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My Best Friend Thinks He’s the Reincarnation of Jack Frost

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My best friend of 2 years is going through a lot. He’s trans and his mom is really overprotective, but I’ve been trying to be really supportive. Until today, when he told me he’s “otherkin” with Jack Frost. He honestly believes that he is the reincarnation of Jack Frost from an alternate universe. Honestly, I thought he was smarter than this; we used to laugh about how silly these theories were. I can’t take him seriously anymore. I know he’s been going through a rough time, plus he has pretty bad anxiety, but I feel like I just lost my best friend and I don’t know what to do anymore. I don’t know whether this is because of his dysphoria or if he’s having delusions from his anxiety, but whatever it is, it’s freaking me out. He’s been talking to these guys online who also believe they are “otherkin” and I think they are just taking advantage of his fragile mind, but I don’t know how to help him. If I tell him to stop talking to them, he’ll hate me. I can’t talk to his mom because he already doesn’t trust her. He’s going to therapy but I seriously doubt he’ll talk about this even if I ask him to. I’m at a total loss here, and frankly it feels like a bad dream I can’t wake up from. I just want my friend back!

My Best Friend Thinks He’s the Reincarnation of Jack Frost

Answered by on -


Either your friend is the reincarnation of Jack Frost or he is not. Either he is an otherkin or he is not. Believing in things that are not real can and do harm us. We are not entitled to our own personal, subjective reality. If in our own personal, subjective, reality we deeply and sincerely believe that the 9mm handgun is unloaded and we point that gun to our head and pull the trigger, we will only survive if in objective reality the gun is indeed empty.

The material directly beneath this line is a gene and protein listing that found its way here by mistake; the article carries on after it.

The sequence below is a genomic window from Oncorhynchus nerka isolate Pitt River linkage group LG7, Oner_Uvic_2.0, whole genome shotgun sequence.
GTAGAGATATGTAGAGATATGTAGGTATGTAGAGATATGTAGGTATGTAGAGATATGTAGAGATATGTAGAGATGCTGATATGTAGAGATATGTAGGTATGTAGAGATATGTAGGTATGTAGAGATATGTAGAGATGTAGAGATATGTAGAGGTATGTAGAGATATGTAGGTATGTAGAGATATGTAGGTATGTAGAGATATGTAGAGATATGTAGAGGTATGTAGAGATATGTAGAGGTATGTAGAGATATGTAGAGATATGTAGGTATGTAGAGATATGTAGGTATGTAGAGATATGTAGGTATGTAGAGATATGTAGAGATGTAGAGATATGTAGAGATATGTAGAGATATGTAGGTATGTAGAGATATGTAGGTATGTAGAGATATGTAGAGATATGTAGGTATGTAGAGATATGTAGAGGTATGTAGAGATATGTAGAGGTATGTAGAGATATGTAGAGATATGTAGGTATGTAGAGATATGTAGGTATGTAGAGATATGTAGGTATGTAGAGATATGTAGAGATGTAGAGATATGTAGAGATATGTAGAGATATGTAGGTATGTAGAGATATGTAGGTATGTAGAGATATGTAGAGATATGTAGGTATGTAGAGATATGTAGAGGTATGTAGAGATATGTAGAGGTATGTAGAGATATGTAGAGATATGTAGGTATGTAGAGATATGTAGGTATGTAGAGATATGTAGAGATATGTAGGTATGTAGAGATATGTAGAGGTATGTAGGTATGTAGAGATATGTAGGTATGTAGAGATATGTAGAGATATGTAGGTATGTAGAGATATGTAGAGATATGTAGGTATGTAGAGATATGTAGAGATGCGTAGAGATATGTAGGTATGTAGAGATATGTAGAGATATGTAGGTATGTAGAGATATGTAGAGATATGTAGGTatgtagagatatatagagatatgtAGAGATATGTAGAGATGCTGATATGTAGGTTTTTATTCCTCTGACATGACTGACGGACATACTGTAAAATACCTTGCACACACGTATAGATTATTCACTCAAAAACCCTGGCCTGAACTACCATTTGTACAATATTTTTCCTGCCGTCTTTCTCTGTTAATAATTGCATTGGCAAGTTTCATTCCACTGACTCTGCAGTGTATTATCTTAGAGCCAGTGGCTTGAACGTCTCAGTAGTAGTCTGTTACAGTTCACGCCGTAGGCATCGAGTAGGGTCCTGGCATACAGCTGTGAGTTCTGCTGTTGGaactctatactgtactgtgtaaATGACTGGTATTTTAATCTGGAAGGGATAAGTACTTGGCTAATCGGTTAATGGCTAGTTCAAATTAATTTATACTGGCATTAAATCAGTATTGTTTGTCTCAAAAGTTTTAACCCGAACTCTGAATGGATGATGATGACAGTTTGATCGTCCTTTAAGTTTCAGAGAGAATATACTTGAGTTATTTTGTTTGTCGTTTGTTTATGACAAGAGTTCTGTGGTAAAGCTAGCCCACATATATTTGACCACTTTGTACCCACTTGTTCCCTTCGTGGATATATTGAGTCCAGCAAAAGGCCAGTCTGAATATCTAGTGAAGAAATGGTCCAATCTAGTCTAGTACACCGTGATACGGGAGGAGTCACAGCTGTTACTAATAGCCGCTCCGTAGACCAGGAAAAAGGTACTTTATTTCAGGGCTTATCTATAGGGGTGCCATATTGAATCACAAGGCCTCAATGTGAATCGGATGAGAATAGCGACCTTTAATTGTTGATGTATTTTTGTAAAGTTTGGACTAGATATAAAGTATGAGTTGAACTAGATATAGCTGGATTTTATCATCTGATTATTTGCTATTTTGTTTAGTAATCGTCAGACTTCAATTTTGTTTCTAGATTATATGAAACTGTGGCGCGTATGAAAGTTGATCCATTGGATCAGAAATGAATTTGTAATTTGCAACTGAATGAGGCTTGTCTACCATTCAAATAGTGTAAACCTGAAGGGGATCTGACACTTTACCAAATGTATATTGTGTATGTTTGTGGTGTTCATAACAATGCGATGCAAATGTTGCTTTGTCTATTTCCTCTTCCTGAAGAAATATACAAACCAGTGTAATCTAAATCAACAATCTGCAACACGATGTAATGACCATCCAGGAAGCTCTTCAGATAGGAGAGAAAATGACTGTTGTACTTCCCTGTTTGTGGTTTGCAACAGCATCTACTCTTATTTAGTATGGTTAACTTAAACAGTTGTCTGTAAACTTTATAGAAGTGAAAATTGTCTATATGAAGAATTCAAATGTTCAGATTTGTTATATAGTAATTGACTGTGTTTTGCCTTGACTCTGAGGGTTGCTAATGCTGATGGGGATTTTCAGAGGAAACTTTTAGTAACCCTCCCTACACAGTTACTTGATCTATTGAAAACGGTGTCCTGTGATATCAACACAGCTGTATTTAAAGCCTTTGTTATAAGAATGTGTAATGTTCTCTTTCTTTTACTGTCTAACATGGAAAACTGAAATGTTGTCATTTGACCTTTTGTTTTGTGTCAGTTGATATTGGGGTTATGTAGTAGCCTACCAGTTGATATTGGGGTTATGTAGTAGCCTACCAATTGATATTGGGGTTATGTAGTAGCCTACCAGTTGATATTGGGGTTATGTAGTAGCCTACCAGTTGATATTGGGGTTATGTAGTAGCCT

If in our own personal, subjective reality we believe that a new stock, recommended to us by our broker, will make us rich and can’t fail and we then mortgage our house to invest in the stock, we will be homeless unless in objective reality the stock was a good investment.

Family members know, all too well, how difficult it is, if not impossible, to get a family member, who is clearly delusional, into therapy. Husbands can’t force wives, or wives force husbands, or brothers force sisters, into therapy. The general public is not aware of the severity of this problem but families with mentally ill members, are very much aware of the problem. Parents cry themselves to sleep at night, thinking of their mentally ill son or daughter who is sleeping on the street in the cold or rain. When someone finds out about their problem, their very first thought is “why didn’t they call someone?” And the answer to that question is, they did call someone in fact they called everyone. You simply cannot force someone to receive therapy if they choose not to and very often they choose not to because of their mental illness. They simply do not believe that there is anything at all wrong with them, so why would they choose treatment for a condition that does not exist?

You can talk to your friend and you can be supportive and you can be there for them when they fail. Beyond that, there is very little that you can do. You can alert their parents, their brothers, sisters or other friends. You may lose your friend by simply attempting to save them but if you truly care about them, it is an acceptable loss. Good luck and thanks for caring.

Dr. Kristina Randle

My Best Friend Thinks He’s the Reincarnation of Jack Frost

Therapists live, online right now, from BetterHelp:

Kristina Randle, Ph.D., LCSW

Kristina Randle, Ph.D., LCSW is a licensed psychotherapist and Assistant Professor of Social Work and Forensics with extensive experience in the field of mental health. She works in private practice with adults, adolescents and families. Kristina has worked in a large array of settings including community mental health, college counseling and university research centers.

APA Reference
Randle, K. (2018). My Best Friend Thinks He’s the Reincarnation of Jack Frost. Psych Central. Retrieved on November 28, 2020, from
Scientifically Reviewed
Last updated: 8 May 2018 (Originally: 13 Mar 2017)
Last reviewed: By a member of our scientific advisory board on 8 May 2018
Published on Psych All rights reserved.